Bio: Dr. Omer Khayam is with Google Technical Infrastructure where he is focused on the optical interconnect technologies for the data center. Prior to joining Google, Omer was at Infinera, where he was involved in the design, development and reliability qualification of industry leading coherent photonic integrated circuits (PIC). He received his B.S in Engineering from the GIK Institute, Pakistan and his Ph.D. degree from the Institut d’Optique, France.
Electronics Quality and Reliability for Critical Applications that Adopt New Technologies and Designs
Ravi Mahajan, Alan Lucero, and Joe Walczyk, Intel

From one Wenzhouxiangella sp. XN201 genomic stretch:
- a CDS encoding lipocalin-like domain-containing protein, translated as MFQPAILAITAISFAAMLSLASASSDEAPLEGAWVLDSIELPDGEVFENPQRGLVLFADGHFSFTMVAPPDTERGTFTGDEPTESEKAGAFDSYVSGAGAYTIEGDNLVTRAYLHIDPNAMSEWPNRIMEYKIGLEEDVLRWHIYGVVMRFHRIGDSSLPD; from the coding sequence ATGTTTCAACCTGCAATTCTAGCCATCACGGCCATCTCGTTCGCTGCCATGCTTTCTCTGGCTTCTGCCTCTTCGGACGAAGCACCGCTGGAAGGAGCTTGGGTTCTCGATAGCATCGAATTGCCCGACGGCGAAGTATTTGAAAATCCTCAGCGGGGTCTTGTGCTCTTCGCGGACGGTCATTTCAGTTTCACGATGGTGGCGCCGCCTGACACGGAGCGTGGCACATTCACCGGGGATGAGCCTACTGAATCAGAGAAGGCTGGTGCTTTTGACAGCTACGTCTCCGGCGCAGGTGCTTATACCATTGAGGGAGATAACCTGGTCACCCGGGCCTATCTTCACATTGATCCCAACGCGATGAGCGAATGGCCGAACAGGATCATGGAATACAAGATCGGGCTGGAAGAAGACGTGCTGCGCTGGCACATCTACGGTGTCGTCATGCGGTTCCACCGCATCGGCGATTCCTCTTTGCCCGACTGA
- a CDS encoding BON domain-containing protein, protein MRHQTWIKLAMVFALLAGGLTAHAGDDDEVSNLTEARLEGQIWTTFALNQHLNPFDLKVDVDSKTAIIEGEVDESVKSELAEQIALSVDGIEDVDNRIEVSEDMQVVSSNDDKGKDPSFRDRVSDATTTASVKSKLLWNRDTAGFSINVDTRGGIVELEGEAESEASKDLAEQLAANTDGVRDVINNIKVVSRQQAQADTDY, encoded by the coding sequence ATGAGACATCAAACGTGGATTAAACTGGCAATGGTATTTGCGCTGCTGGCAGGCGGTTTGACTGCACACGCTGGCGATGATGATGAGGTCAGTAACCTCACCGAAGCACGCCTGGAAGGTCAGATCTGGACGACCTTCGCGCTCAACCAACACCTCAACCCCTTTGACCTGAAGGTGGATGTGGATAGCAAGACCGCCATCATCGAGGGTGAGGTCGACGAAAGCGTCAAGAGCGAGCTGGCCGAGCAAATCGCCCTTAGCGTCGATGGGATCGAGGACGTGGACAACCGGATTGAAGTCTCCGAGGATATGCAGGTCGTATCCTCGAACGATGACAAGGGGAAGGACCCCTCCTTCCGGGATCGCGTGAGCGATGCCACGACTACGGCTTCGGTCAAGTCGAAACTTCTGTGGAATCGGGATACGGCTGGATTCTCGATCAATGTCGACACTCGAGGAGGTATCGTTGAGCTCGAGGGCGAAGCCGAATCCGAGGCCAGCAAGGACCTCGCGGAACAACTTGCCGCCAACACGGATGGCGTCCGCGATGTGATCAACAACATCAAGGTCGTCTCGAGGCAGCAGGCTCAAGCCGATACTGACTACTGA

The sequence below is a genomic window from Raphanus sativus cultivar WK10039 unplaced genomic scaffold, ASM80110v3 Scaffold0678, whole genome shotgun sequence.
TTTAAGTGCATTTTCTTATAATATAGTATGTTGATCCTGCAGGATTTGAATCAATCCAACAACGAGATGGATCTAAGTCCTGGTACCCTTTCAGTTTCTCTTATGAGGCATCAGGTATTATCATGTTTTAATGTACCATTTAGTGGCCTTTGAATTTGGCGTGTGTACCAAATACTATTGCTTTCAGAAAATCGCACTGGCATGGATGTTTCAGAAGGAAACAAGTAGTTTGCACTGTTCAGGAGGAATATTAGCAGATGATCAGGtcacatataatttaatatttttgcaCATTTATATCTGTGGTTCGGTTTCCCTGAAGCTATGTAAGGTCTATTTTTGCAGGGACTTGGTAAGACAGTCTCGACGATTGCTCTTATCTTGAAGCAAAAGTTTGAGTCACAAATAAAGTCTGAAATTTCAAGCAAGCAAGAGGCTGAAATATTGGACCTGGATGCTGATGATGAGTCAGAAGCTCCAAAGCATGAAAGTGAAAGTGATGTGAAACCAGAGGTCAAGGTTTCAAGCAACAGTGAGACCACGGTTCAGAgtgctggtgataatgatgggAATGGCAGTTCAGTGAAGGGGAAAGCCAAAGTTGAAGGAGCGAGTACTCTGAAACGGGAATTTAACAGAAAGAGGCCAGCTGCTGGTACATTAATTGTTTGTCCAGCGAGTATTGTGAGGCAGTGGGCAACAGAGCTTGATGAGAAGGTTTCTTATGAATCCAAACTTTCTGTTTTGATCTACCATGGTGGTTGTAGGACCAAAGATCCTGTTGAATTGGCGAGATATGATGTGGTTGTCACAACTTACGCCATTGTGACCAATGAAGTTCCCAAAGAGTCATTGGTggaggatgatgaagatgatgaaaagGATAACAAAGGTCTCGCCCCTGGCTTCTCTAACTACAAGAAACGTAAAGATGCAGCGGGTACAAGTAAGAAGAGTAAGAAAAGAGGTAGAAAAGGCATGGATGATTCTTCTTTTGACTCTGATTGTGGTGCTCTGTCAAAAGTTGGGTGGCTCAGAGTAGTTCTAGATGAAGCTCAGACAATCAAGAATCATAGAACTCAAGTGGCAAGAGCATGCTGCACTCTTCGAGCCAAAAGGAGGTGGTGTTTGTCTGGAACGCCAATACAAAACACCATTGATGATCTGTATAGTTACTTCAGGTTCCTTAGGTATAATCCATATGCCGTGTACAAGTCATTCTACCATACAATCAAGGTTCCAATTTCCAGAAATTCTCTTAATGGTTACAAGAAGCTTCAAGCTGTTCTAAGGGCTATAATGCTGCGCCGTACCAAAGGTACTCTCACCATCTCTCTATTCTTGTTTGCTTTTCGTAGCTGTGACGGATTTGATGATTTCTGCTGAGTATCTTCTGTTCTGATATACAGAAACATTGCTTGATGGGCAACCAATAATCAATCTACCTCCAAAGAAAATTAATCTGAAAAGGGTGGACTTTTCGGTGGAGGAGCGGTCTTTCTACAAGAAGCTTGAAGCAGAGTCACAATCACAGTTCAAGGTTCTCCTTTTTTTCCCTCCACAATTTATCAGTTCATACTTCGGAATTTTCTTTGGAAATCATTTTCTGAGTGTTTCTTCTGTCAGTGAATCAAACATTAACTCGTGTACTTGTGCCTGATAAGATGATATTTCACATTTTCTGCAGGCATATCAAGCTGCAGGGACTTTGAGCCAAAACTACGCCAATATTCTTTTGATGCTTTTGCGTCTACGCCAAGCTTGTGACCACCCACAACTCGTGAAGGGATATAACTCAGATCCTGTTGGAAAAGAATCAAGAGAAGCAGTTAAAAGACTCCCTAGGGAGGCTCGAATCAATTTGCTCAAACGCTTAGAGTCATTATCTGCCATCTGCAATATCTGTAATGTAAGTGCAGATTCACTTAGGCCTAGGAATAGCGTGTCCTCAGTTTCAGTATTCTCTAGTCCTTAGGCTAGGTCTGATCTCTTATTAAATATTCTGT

ABSTRACT: Modern societies are accustomed to low-cost, ubiquitous applications and underlying technologies to enhance life experiences and increase productivity. People interact with each other, machines and technology using low-cost semiconductors that are efficient, sufficiently capable and short-lived. Networked computation and automated electronic-mechanical systems with a mix of heterogeneous technologies are expected to perform, be safe for humans and dependable for up to 15 yrs. The challenge for designers, manufacturers, test validators and technologists is to predict the dependability of the systems by adapting quality and reliability assessments and to qualify new products for known, unknown and changing uses. Failure-oriented acceleration testing, contemporary computational methods and field assessment can help respond to the challenge. Robustness testing and HALT/HASS potential enhancements are introduced for additional development. This presentation shows how adapted methods can be used to qualify safe and dependable products for their expected use while presenting methods to account for unexpected use.